Today's Washington Post reveals a truly audacious stunt that the Treasury Department pulled in late September, essentially repealing on its own motion Code section 382 as applied to banks. The ruling through which it did this is available here, and it appears to be aptly described as flat-out repeal of the provision so far as banks are concerned.
Background for non-tax geeks (or tax non-geeks): companies can't deduct their net losses (you pay zero tax, but don't get a refund, whether your income for the year is zero or minus $10 billion). But losses thus rendered unusable can be carried over to other taxable years and used to offset taxable income in those other years. Loss companies therefore stagger around carrying "net operating losses" (NOLs) that they can use whenever they have offsetting positive taxable income, but in some cases they are unlikely to have such income any time soon or perhaps ever.
The NOLs are a tax asset, however, potentially making the companies (even if otherwise they are dogs) attractive to companies that have profits they would like to shelter. Section 382 greatly limits this little game by sharply reducing the ability to use the losses when you (i.e., another company) acquire a loss company.
The policy merits of this provision are decidedly mixed. For starters, why should losses be nonrefundable? An alternative approach to existing law would say that, if $10 billion of taxable income generates $3.5 billion of tax liability, then a $10 billion loss should generate a $3.5 billion negative tax, i.e., payment by the Treasury to the unfortunate taxpayer. Absent such a rule, the tax law discourages risk-taking and increases effective tax rates via a "heads we win, tails you lose" approach to tax liability. This is unambiguously bad policy (ignoring a complicating consideration that I'll add in a moment), and recent research by economist Alan Auerbach suggests that it has increasing adverse effects on corporate tax burdens because of greater dispersion in economic outcomes that makes losses more common.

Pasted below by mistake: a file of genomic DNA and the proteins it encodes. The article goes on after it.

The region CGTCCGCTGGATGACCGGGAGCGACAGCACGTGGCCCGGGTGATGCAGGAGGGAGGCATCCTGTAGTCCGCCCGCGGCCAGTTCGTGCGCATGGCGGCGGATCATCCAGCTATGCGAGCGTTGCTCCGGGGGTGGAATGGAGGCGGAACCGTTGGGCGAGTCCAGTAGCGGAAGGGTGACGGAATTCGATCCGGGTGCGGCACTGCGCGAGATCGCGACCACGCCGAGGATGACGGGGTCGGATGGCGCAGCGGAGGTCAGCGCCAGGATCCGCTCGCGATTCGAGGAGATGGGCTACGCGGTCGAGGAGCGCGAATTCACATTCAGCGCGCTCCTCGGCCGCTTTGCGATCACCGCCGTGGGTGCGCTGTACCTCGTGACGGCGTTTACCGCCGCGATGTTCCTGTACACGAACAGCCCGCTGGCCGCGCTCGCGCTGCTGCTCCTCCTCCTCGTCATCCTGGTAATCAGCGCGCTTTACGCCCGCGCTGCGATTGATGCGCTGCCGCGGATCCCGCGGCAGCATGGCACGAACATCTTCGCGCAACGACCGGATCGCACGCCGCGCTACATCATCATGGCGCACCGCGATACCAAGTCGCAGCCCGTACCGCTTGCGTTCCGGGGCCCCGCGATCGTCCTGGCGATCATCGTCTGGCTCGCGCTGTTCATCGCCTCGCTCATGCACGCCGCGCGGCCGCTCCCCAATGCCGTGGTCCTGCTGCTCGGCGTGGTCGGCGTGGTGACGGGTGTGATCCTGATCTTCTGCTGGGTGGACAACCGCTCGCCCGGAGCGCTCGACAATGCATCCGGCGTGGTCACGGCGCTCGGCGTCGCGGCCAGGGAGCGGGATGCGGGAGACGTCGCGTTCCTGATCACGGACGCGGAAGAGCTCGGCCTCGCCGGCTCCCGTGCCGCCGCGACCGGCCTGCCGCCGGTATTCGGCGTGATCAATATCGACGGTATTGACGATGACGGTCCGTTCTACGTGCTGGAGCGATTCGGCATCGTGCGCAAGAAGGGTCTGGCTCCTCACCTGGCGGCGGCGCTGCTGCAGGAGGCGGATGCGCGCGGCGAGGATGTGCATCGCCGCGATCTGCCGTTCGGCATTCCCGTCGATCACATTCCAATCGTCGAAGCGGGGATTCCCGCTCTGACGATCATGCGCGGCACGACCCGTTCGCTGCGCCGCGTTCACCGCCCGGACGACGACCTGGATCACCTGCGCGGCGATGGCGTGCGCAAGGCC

There is, however, one decent rationale for loss nonrefundability. It serves as a backstop on the extent to which companies can derive tax benefit from generating fake tax shelter losses. Consider Enron. They were losing tons of money, but creating tons of positive taxable income through sham transactions that they used to generate bogus financial accounting income. They then offset the fake income with fake losses from preposterous tax shelters. But they could only use the shelters to drive their taxable income to zero. Absent nonrefundability, they could have kept on going and forced the government to pay them huge sums annually through the tax system.
Nonrefundability is thus defensible, which is not to say that it is clearly correct or unproblematic, so long as we remain unconfident that claimed tax losses are true economic losses. Section 382 then serves as a backstop by preventing the use of mergers as an endrun around the loss limit (create fake losses, then sell them to someone who can use them). It is a bad provision insofar as it tightens the constraint on using real losses that ought to be refundable, a good one insofar as it limits the abuse scenario, and a bit of a good one insofar as it prevents otherwise inefficient and socially undesirable mergers from being done simply for tax reasons (as the price of getting to buy the losses).
What's the balance of merits overall? Hard to say. But it is troubling to see the Treasury unilaterally repealing it as to banks, really beyond its proper authority (at least in normal circumstances) even if they can get away with it.
Even given the financial crisis, I don't think they should have flat out repealed section 382 as to banks. More limited relief, directed to the current financial situation and the next few years, would have made more sense and been less fundamentally improper. Perhaps policy enthusiasm for the broader repeal played a role.
Then again, given the change in Administration, it's plausible to me that the overreach will be allowed to stand just for now (again, perhaps justifiably given the financial crisis) and then reversed. And/or Congress can reverse it with deferred implementation of the rule restoring the provision's applicability to banks.
It will be interesting to see, in the years ahead, whether the Treasury reverses other Bush-era regulatory giveaways to corporate taxpayers, as there were indeed a lot of them and some at least were dubious (though often also defensible) on policy grounds. A recession might not be the right time to do any of this, but the new Administration should be around for a while, and the current Treasury has certainly left us here with a precedent for sharply reversing course, just because one wants to, when the time seems right.